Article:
Starring : Dennis Quaid, Bess Armstrong, Simon MacCorkindate, Louis Gossett Jr., John Putch, John W. Wilson, Lea Thompson, Harry Grant, and P.H. Moriarty.
Directed by : Joe Alves.
Released : July 22nd, 1983.
When you consider a franchise for a film like “Jaws” (1975), do you really think that there’s potential for a long-running line of decent sequels? Movies like the “Jaws” series are confined to a water environment, that’s a kiss of death already for your movie franchise. There’s only so much you can do when your series takes place around the waters and your only nemesis is a giant killer shark. In the case of “Jaws 3-D”, or rather “Jaws 3” as it is now known, this sequel was fortunate enough to find a distinguishable setting — a huge water park with plenty of underwater lagoons, tunnels, and tourists which make for plenty of ripe meat.
“Jaws 3” takes place within the SeaWorld water park. This time, a brand new great white shark suddenly makes its way into its waters from the sea, thus beginning the mass killings of the park’s employees, water skiers, and so forth. But that’s not all though. Upon capturing what they believe to be the killer shark, they learn that what they have obtained is the baby shark, whose mother is the bigger and meaner one. And yes, she is inside the park somewhere.
Gone is any trace of the original cast members from “Jaws” (1975) and “Jaws 2” (1978), including the lead of those two films, Roy Scheider himself. Nothing could have ever convince him to do another ‘Jaws’ film after the second one. There is one exception which is Brody’s now grown-up son, Mike (Dennis Quaid), both he and his girlfriend Kay (Bess Armstrong) are employees of the SeaWorld park. The scumbag authority who won’t listen this time around is played by Louis Gossett Jr. who is the manager of the park.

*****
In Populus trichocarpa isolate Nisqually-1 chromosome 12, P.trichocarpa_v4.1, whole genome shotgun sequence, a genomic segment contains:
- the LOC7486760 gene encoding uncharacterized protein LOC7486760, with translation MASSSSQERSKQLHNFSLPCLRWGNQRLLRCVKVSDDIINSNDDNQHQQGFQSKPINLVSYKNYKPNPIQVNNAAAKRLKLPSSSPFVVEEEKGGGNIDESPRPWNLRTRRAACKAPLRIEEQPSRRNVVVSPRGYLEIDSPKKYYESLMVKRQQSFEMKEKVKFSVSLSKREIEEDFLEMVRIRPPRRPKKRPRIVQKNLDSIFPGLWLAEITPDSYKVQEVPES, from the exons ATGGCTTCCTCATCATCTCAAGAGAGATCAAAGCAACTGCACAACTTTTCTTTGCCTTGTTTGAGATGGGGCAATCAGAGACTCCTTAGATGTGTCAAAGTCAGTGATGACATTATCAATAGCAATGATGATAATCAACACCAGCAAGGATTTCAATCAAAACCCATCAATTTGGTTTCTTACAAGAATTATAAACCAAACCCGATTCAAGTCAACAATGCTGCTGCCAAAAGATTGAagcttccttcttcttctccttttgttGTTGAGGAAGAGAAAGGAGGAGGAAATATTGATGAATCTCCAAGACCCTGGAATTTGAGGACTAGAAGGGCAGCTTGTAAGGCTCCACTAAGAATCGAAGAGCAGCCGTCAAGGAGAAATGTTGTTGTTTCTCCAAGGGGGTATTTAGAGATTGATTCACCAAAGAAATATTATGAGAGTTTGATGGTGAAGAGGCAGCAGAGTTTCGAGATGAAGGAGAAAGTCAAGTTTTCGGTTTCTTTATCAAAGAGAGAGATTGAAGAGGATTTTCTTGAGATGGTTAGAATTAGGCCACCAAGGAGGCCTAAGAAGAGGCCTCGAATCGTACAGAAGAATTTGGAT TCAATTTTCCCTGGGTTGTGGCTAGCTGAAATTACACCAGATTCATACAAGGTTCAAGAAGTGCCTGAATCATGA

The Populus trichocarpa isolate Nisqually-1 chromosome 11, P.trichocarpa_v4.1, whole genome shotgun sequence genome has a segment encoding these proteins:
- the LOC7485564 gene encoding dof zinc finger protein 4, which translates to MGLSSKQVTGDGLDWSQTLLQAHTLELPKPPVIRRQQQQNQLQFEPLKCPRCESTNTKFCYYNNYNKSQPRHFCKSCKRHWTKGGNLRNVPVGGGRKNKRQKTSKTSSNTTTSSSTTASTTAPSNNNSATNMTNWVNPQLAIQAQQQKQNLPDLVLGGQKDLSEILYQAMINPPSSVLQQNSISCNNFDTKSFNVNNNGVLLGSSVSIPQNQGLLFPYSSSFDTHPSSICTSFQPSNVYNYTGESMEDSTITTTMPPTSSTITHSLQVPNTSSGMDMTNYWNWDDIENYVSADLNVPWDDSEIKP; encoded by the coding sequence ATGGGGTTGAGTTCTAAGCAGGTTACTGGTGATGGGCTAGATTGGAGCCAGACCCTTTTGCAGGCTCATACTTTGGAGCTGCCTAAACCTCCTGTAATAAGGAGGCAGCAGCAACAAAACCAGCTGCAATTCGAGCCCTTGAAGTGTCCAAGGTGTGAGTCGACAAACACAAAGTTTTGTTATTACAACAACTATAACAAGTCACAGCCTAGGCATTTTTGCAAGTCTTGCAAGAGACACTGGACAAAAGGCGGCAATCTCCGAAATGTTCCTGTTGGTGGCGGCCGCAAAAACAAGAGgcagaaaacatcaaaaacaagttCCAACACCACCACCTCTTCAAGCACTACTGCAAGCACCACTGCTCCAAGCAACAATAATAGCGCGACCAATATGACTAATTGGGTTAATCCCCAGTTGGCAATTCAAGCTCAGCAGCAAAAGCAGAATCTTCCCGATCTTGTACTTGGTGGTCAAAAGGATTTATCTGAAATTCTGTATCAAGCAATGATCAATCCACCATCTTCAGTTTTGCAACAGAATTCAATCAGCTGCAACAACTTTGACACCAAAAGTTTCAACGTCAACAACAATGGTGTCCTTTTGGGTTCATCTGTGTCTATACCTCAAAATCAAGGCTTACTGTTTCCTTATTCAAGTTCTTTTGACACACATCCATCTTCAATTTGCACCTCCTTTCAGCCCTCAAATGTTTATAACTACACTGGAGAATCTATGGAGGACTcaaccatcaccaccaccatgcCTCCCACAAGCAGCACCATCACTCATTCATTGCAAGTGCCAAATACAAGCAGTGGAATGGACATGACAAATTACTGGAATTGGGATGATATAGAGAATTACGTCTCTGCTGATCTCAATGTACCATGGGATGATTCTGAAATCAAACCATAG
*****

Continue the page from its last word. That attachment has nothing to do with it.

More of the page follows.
“Jaws 3” follows the same formula as the previous two films. Shark begins killing people in certain area in which lead character works, lead character tries to convince his boss to close the area from the public, boss doesn’t listen, more people die, lead character takes matters into his or her own hands and finds a way to kill the shark. So what does “Jaws 3” have going for it? We’ve got a pretty interesting setting for a ‘Jaws’ movie, a water park attraction, we’ve got an African American playing one of the main characters for a change, we’ve got a baby shark that belongs to the real baddie, there’s new cool way for the shark to die, which leads me to the final action sequence which is all around pretty original and entertaining.
“Jaws 3” is also quite notable for being the only entry in the franchise that was in 3-D form upon release during the revived interest at the time of the early 1980’s (among other horror movies such as “Amityville 3-D” and “Friday the 13th Part III” for instance). Considering that the studio missed a ripe opportunity for a good fourth ‘Jaws’ film with “Deep Blue Sea” (1999), it probably would have been best to end the series at “Jaws 3”.